Former ESC Chair says stereotypes of unemployed spreading

CHARLOTTE, NC (WBTV) - Harry Payne is the former head of North Carolina's Employment Security Commission, before that he was Commissioner of Labor. He's spent his entire career dealing with the unemployed, but he says he's never seen so much anger aimed at them.

"The thing that bothers me the most is all the notions you hear about if they really wanted to get a job they would," Payne says. "That's just not true, and it breaks my heart to see it."

After the recession, many employers permanently reduced their staff, and so they can afford to be picky, but Payne says they're leaving out large groups of candidates, like anyone who's been out of work for a while, or anyone over fifty.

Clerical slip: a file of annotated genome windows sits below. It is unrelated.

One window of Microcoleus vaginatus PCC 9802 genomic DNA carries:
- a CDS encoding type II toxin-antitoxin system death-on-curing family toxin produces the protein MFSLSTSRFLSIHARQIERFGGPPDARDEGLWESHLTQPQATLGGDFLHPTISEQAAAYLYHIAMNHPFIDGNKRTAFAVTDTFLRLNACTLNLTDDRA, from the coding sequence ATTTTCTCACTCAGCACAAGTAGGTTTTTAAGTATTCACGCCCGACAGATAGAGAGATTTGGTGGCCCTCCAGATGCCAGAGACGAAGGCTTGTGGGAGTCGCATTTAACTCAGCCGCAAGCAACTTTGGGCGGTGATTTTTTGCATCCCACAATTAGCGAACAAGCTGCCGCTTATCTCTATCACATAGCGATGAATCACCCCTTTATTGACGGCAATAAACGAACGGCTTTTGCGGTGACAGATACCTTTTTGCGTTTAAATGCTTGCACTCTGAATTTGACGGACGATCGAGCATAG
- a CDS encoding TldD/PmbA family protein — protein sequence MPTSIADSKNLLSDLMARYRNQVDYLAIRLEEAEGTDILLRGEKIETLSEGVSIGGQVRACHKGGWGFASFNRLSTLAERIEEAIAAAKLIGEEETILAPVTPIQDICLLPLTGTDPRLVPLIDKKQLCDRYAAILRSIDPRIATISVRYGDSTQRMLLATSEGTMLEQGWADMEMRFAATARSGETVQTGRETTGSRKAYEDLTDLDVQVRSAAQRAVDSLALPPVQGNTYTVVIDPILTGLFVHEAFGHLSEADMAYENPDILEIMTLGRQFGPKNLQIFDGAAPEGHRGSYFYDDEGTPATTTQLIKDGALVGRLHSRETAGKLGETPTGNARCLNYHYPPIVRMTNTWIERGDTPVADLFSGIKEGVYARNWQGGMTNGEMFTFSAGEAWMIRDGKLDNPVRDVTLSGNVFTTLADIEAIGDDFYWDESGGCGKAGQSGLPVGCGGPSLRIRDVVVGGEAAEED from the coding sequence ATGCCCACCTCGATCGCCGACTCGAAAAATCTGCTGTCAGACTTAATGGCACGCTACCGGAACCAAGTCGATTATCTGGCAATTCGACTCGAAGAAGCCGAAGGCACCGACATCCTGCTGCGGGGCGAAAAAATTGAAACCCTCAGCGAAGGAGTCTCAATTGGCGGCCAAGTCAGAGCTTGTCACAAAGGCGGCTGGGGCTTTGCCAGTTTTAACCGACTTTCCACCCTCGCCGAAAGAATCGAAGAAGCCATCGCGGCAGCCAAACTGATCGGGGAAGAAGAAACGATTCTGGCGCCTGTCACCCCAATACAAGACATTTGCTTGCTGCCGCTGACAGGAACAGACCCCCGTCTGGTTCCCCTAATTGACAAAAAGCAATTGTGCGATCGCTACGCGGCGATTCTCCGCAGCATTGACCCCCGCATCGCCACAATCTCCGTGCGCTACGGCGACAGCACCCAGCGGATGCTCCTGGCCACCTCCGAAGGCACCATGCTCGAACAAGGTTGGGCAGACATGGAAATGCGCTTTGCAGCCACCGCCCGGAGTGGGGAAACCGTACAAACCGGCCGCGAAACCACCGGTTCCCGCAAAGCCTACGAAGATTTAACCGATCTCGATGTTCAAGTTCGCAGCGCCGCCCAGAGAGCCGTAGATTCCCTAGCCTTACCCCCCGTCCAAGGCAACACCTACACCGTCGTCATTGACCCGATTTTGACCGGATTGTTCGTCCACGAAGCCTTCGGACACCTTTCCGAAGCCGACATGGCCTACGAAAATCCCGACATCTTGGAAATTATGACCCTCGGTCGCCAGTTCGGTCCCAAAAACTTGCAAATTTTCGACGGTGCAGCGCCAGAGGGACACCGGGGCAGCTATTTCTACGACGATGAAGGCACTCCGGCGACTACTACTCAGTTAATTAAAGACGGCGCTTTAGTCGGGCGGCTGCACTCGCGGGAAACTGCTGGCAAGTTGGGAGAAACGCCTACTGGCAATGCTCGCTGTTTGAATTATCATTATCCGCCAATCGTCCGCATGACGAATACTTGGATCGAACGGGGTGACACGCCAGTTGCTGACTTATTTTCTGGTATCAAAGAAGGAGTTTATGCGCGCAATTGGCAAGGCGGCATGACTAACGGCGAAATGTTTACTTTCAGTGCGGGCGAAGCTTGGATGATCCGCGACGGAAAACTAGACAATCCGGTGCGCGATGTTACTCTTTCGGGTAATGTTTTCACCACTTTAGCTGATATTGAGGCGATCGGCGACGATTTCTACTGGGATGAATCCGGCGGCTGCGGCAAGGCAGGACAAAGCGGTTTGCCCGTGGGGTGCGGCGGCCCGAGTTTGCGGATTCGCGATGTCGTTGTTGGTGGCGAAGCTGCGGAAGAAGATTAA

"It's a plight of the older worker," says 62-year-old Fritz Nowak. "I'm a journeyman. I've got a lot of skills. But no one employer wants to hire me because of my age."

"I have never seen the folks in the legislature," says Payne, "respond to a crisis with such coldness and apparent indifference, and it's inexcusable."

Republicans recently said they'd keep funds flowing to the chronically unemployed, but only if they could slash the state budget. Governor Bev Perdue said she couldn't do it, and 37,000 people lost their extensions.

And then a lot of lawmakers seemed to shift their attention to a new that would require the unemployed to perform community service in exchange for their benefits.

Payne says that only furthers the stereotype that the unemployed are lazy.

"It gets to looking like you got busted for DWI and you're doing community service, and that becomes punishment," he says.

Over a dozen Senate Republicans are proposing the bill. Democrats haven't taken an official stance yet.